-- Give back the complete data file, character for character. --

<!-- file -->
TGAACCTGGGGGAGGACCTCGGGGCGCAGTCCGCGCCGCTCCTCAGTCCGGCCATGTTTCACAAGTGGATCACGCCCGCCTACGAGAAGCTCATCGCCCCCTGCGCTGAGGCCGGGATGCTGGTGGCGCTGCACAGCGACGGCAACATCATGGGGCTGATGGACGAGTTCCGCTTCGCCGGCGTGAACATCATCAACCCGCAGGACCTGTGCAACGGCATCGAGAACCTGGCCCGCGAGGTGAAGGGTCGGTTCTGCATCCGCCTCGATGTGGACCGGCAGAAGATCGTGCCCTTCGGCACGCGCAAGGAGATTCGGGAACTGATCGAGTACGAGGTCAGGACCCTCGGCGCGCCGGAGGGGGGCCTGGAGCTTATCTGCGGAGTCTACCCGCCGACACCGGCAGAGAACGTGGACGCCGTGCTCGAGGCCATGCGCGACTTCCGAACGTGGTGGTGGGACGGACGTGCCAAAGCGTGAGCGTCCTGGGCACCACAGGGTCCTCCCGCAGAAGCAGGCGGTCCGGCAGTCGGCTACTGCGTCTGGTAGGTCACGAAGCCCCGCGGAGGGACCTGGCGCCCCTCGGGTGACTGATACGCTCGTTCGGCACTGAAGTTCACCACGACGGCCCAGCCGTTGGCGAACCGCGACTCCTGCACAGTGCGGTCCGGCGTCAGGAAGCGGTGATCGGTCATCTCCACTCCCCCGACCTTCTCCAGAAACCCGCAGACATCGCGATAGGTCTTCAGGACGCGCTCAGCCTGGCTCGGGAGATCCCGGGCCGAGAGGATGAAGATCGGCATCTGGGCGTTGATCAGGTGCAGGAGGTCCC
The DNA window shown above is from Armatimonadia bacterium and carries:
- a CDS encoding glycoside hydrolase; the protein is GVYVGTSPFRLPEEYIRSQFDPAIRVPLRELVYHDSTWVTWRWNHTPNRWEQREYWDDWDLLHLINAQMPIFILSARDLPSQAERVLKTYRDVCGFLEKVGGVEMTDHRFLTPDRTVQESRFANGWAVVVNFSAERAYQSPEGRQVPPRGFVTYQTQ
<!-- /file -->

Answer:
TGAACCTGGGGGAGGACCTCGGGGCGCAGTCCGCGCCGCTCCTCAGTCCGGCCATGTTTCACAAGTGGATCACGCCCGCCTACGAGAAGCTCATCGCCCCCTGCGCTGAGGCCGGGATGCTGGTGGCGCTGCACAGCGACGGCAACATCATGGGGCTGATGGACGAGTTCCGCTTCGCCGGCGTGAACATCATCAACCCGCAGGACCTGTGCAACGGCATCGAGAACCTGGCCCGCGAGGTGAAGGGTCGGTTCTGCATCCGCCTCGATGTGGACCGGCAGAAGATCGTGCCCTTCGGCACGCGCAAGGAGATTCGGGAACTGATCGAGTACGAGGTCAGGACCCTCGGCGCGCCGGAGGGGGGCCTGGAGCTTATCTGCGGAGTCTACCCGCCGACACCGGCAGAGAACGTGGACGCCGTGCTCGAGGCCATGCGCGACTTCCGAACGTGGTGGTGGGACGGACGTGCCAAAGCGTGAGCGTCCTGGGCACCACAGGGTCCTCCCGCAGAAGCAGGCGGTCCGGCAGTCGGCTACTGCGTCTGGTAGGTCACGAAGCCCCGCGGAGGGACCTGGCGCCCCTCGGGTGACTGATACGCTCGTTCGGCACTGAAGTTCACCACGACGGCCCAGCCGTTGGCGAACCGCGACTCCTGCACAGTGCGGTCCGGCGTCAGGAAGCGGTGATCGGTCATCTCCACTCCCCCGACCTTCTCCAGAAACCCGCAGACATCGCGATAGGTCTTCAGGACGCGCTCAGCCTGGCTCGGGAGATCCCGGGCCGAGAGGATGAAGATCGGCATCTGGGCGTTGATCAGGTGCAGGAGGTCCC
The DNA window shown above is from Armatimonadia bacterium and carries:
- a CDS encoding glycoside hydrolase; the protein is GVYVGTSPFRLPEEYIRSQFDPAIRVPLRELVYHDSTWVTWRWNHTPNRWEQREYWDDWDLLHLINAQMPIFILSARDLPSQAERVLKTYRDVCGFLEKVGGVEMTDHRFLTPDRTVQESRFANGWAVVVNFSAERAYQSPEGRQVPPRGFVTYQTQ